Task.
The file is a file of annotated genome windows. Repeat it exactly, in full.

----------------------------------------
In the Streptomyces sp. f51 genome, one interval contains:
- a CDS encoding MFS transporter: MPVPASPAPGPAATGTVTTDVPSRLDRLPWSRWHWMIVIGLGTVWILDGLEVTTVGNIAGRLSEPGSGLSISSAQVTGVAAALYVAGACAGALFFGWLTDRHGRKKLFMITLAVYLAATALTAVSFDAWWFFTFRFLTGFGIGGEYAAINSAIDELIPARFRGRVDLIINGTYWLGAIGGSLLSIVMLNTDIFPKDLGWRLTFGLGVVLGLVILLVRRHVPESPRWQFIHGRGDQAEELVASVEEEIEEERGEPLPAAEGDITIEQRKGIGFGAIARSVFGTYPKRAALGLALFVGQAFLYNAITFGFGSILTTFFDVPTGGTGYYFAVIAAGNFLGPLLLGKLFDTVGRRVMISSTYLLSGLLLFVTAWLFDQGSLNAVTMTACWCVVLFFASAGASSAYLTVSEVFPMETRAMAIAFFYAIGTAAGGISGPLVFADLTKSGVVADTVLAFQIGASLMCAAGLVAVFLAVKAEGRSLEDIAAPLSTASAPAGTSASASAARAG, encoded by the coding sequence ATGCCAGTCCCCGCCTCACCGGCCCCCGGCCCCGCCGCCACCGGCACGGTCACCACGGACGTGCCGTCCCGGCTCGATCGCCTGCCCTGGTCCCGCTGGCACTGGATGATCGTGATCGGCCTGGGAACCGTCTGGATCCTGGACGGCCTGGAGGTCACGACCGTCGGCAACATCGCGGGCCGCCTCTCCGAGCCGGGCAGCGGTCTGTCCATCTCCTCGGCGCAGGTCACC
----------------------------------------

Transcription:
In the Streptomyces sp. f51 genome, one interval contains:
- a CDS encoding MFS transporter: MPVPASPAPGPAATGTVTTDVPSRLDRLPWSRWHWMIVIGLGTVWILDGLEVTTVGNIAGRLSEPGSGLSISSAQVTGVAAALYVAGACAGALFFGWLTDRHGRKKLFMITLAVYLAATALTAVSFDAWWFFTFRFLTGFGIGGEYAAINSAIDELIPARFRGRVDLIINGTYWLGAIGGSLLSIVMLNTDIFPKDLGWRLTFGLGVVLGLVILLVRRHVPESPRWQFIHGRGDQAEELVASVEEEIEEERGEPLPAAEGDITIEQRKGIGFGAIARSVFGTYPKRAALGLALFVGQAFLYNAITFGFGSILTTFFDVPTGGTGYYFAVIAAGNFLGPLLLGKLFDTVGRRVMISSTYLLSGLLLFVTAWLFDQGSLNAVTMTACWCVVLFFASAGASSAYLTVSEVFPMETRAMAIAFFYAIGTAAGGISGPLVFADLTKSGVVADTVLAFQIGASLMCAAGLVAVFLAVKAEGRSLEDIAAPLSTASAPAGTSASASAARAG, encoded by the coding sequence ATGCCAGTCCCCGCCTCACCGGCCCCCGGCCCCGCCGCCACCGGCACGGTCACCACGGACGTGCCGTCCCGGCTCGATCGCCTGCCCTGGTCCCGCTGGCACTGGATGATCGTGATCGGCCTGGGAACCGTCTGGATCCTGGACGGCCTGGAGGTCACGACCGTCGGCAACATCGCGGGCCGCCTCTCCGAGCCGGGCAGCGGTCTGTCCATCTCCTCGGCGCAGGTCACC